Red Sox Inconsistent Pitching Has Been an Issue

The Red Sox starting rotation has yet to come full-throttle. Sox fans are beginning toInconsistent Pitching grow tired of the team’s inconsistent pitching. Despite Chris Sale’s massive success, the rest of the rotation has been inconsistent to say the least. Drew Pomeranz is the only starter with a winning record, and David Price has not returned from injury. Speaking of injuries, Steven Wright can’t stay away from them. Not to mention, Rick Porcello has not found his groove from last year quite yet. It’s still early, but when will it be time to press the panic button?

David Price’s Return Should Aid Red Sox Inconsistent Pitching

If all goes well, LHP David Price is slated to pitch one more simulated game before he goes on his rehab assignment. This is the best news we have heard so far concerning Price’s injury. News broke last month that he was still experiencing elbow soreness during long toss, but now he seems to be making progress. According to John Farrell, Price threw a 50-pitch simulated game on Thursday, maxing his fastball out at 95 mph. Price’s next sim-game will be Tuesday in Milwaukee, and he is expected to make his first rehab start next Sunday. Again, if all goes well, David Price could be back in the Sox rotation at the end of May or in early June.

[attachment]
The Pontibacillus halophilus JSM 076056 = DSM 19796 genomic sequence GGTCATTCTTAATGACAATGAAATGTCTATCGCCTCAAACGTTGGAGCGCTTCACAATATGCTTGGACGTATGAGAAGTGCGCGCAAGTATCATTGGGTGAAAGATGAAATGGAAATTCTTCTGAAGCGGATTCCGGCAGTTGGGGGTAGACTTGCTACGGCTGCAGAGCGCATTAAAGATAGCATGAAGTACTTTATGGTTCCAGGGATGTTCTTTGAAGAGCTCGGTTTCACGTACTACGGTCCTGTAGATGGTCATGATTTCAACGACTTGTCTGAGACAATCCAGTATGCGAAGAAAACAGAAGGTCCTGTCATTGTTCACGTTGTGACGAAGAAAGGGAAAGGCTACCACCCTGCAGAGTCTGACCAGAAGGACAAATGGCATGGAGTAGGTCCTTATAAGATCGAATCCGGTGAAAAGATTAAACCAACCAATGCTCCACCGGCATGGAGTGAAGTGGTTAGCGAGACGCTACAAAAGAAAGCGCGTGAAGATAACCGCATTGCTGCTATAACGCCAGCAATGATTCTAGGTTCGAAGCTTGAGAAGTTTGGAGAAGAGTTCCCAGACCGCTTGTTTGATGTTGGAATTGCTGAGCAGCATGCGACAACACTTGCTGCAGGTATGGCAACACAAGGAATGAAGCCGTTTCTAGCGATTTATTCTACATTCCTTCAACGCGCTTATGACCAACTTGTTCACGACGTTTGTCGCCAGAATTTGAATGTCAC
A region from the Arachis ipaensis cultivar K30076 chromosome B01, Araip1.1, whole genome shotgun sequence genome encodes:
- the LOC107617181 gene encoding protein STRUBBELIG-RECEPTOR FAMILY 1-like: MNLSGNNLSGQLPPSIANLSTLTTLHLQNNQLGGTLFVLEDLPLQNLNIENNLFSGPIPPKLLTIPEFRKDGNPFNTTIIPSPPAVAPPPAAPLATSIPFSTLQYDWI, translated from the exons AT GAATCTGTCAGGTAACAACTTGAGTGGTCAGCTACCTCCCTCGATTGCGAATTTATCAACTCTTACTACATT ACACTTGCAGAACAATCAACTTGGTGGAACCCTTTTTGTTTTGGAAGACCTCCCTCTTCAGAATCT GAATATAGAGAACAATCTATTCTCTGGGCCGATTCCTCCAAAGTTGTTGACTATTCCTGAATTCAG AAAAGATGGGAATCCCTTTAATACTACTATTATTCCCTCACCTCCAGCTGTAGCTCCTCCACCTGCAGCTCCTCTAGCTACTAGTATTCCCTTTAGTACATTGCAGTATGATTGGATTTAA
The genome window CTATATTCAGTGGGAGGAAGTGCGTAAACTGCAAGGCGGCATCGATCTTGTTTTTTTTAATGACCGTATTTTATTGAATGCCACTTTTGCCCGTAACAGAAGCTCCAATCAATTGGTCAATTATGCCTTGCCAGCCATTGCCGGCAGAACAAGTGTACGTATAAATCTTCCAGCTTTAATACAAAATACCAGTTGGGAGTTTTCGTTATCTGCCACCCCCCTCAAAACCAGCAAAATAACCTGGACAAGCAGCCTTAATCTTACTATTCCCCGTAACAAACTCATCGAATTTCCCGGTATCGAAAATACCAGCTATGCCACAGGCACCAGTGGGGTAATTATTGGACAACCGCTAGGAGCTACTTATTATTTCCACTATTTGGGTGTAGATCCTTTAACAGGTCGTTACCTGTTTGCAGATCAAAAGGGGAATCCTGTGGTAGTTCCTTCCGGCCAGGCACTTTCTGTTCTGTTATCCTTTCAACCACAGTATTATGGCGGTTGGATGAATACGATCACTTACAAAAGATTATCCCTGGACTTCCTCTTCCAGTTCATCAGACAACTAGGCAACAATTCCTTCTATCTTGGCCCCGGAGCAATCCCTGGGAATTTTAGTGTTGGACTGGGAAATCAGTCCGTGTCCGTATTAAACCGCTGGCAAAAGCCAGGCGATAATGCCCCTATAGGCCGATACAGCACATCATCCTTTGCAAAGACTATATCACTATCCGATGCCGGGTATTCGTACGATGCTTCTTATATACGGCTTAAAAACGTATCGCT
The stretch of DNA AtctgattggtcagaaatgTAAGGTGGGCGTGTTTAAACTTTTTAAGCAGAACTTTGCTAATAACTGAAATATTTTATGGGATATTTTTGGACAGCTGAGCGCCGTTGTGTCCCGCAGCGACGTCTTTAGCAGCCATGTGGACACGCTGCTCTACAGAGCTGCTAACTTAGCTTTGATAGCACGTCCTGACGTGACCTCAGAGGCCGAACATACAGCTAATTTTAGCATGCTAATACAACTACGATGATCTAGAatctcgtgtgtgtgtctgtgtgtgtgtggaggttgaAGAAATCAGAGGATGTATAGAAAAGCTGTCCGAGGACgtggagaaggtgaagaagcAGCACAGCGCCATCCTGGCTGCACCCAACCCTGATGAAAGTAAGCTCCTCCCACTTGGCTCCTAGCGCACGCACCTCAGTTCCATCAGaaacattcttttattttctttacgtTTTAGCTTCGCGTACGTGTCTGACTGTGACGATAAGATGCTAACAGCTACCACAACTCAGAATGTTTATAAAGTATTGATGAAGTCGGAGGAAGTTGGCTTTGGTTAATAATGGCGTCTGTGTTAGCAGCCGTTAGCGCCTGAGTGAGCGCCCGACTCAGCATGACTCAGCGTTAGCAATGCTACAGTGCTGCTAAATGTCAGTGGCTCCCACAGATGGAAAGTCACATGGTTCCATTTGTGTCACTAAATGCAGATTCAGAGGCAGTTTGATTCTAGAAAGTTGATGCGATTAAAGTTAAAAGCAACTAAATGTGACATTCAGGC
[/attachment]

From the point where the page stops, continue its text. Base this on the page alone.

Red Sox Inconsistent Pitching Does Not Include Chris Sale

At this point in the regular season, Chris Sale could be a legitimate Cy Young candidate. With an ERA of 1.38 and 63 strikeouts, he has been nothing short of electric. His average fastball velocity is up from last year, and he has yet to give up more than 2 earned-runs in a game. The problem is that the Red Sox have trouble scoring when Sale pitches. They have averaged 2.5 runs/game when Sale starts. I do not see this as a huge problem; Chris Sale is one of the best pitchers in all of baseball and we will win games for him. It has to happen.